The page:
8. “Mr. Block” (words: Joe Hill, music: “It Looks to Me Like a Big Time Tonight” / 1913)
Mats Paulson – guitar and vocals
Recorded 1 October 1968 at Europa Film Studio.
Produced by Gunnar Bergstrom
From Songs and Letters of Joe Hill (Sonet SLP20), originally released in Sweden 1968.
“Mr. Block,” a comic strip character created by Ernest Riebe, first appeared in the I.W.W.’s Industrial Worker on 7 November 1912 as a weekly strip, deriding the values that blocked working class emancipation. On 13 January 1913, Joe Hill’s song appeared in place of the strip, recounting several episodes from previous strips. Only two weeks prior to the song’s publication, Riebe had workers in the strip all singing Joe Hill’s “Everybody’s Joining It,” a parody of Irving Berlin’s “Everybody’s Doing It Now.” An opening line like “Please give me your attention” (“Mr. Block”) or “Fellow Workers pay attention to what I’m going to mention” (“Where the Fraser River Flows”), could be used in street singing to demand attention as the singer began.
Mats Paulson was not the first to sing Joe Hill’s songs in Sweden, but Paulson was the first to record them in the original English versions. He learned the songs from Joe Glazer’s Songs of Joe Hill (Folkways FA 2039). He tells the story: “In 1972 a tall American stood outside my door. ‘Are you Mats Paulson? I’m Joe Glazer.’ I couldn’t believe it! Joe Glazer! It was Joe Glazer, my Joe Hill song teacher.” Glazer had learned of Paulson from Songs and Letters of Joe Hill (Sonet SLP 20). When Glazer went through Sweden on a tour with the United States Information Agency, they visited the house in Gӓvle where Hill had grown up. In 1968, when Paulson released the record, Joe Hill was well known throughout the country. Paulson sang extensively for the Swedish labor party and also travelled with an exhibit on Hill. During this time he sang the songs for his wife’s 90-year old grandfather, who told Paulson he had worked in the U.S. for forty years (on the Southern Pacific railroad, like Casey Jones) and he had met Joseph Hillstrom. Mats Paulson is a painter and songwriter who has released 16 records, most of his own songs and poetry. One of his songs, “A Summerwind and an Open Window,” was performed on Broadway in 1989.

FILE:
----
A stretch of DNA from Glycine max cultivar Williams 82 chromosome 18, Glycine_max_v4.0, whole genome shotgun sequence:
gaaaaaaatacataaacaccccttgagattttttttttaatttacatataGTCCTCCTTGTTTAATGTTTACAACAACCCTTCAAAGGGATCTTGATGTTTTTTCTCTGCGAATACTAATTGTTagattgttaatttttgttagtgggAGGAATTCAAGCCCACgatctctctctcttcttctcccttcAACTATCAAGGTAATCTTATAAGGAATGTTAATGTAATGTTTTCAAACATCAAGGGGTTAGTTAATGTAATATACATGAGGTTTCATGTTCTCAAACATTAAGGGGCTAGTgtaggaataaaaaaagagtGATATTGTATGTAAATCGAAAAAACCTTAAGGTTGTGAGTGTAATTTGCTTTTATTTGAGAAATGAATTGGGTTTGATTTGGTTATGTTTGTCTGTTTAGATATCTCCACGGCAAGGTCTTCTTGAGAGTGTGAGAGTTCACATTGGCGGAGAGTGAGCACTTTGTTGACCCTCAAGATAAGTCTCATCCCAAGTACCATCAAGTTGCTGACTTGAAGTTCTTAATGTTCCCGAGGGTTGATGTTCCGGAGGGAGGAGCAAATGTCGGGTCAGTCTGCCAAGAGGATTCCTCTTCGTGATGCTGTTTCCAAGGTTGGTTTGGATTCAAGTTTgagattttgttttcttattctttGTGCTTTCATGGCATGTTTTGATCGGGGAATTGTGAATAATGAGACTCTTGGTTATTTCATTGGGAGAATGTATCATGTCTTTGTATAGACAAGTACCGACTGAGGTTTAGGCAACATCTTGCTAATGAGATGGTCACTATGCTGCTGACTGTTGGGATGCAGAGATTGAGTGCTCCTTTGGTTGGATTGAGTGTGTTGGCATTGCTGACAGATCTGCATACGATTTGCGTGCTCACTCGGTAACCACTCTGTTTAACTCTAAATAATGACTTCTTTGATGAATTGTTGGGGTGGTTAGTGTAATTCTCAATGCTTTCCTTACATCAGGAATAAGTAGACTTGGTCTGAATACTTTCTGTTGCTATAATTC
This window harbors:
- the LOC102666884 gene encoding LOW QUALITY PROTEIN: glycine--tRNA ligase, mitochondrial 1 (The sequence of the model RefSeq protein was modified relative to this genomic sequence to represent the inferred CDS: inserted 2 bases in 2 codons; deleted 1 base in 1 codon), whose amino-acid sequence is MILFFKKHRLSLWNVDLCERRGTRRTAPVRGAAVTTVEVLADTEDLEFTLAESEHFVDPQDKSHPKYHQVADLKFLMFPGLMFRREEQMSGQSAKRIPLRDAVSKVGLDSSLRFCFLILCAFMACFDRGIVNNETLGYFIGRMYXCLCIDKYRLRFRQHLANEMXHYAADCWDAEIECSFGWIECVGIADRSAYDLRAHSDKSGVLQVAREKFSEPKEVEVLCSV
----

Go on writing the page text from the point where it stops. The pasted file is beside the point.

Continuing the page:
The verses market (*) are not sung here.
Please give me your attention, I’ll introduce to you
A man that is a credit to “Our Red, White and Blue”;
His head is made of lumber and solid as a rock;
He is a common worker, and his name is Mr. Block.
And Block he thinks he may be President some day.
Oh, Mr. Block, you were born by mistake,
You take the cake,
You make me ache.
Tie a rock to your block and then jump in the lake,
Kindly do that for Liberty’s sake.
Yes, Mr. Block is lucky; he found a job, by gee!
The sharks got seven dollars, for job and fare and fee.
They shipped him to a desert and dumped him with his truck,
But when he tried to find his job, he sure was out of luck,
He shouted, “That’s too raw. I’ll fix them with the law.”
Block hiked back to the city but wasn’t doing well.
He said, “I’ll join the union—the great A. F. of L.”
He got a job next morning, got fired in the night.
He said, “I’ll see Sam Gompers and he’ll fix that foreman right.”
Sam Gompers said, “You see, you’ve got our sympathy.”*
Election day he shouted, “A Socialist for Mayor!”
The “comrade” got elected, he happy was for fair,
But after the election, he got an awful shock,
A great big socialistic Bull did rap him on the block.
And Comrade Block did sob, “I helped him to his job.”*
The money kings in Cuba blew up the gunboat Maine,
But Block got awful angry and blamed it all on Spain.
He went right in the battle and there he lost his leg,
And now he’s peddling shoestrings and is walking on a peg.
He shouts, “Remember Maine. Hurrah! To hell with Spain.”
Poor Block, he died one evening, I’m very glad to state,
He climbed the golden ladder up to the pearly gate.
He said, “Oh, Mr. Peter, one word I’d like to tell,
I’d like to meet the Astorbilts and John D. Rockefell.”
Old Pete said, “Is that so? You’ll meet them down below.”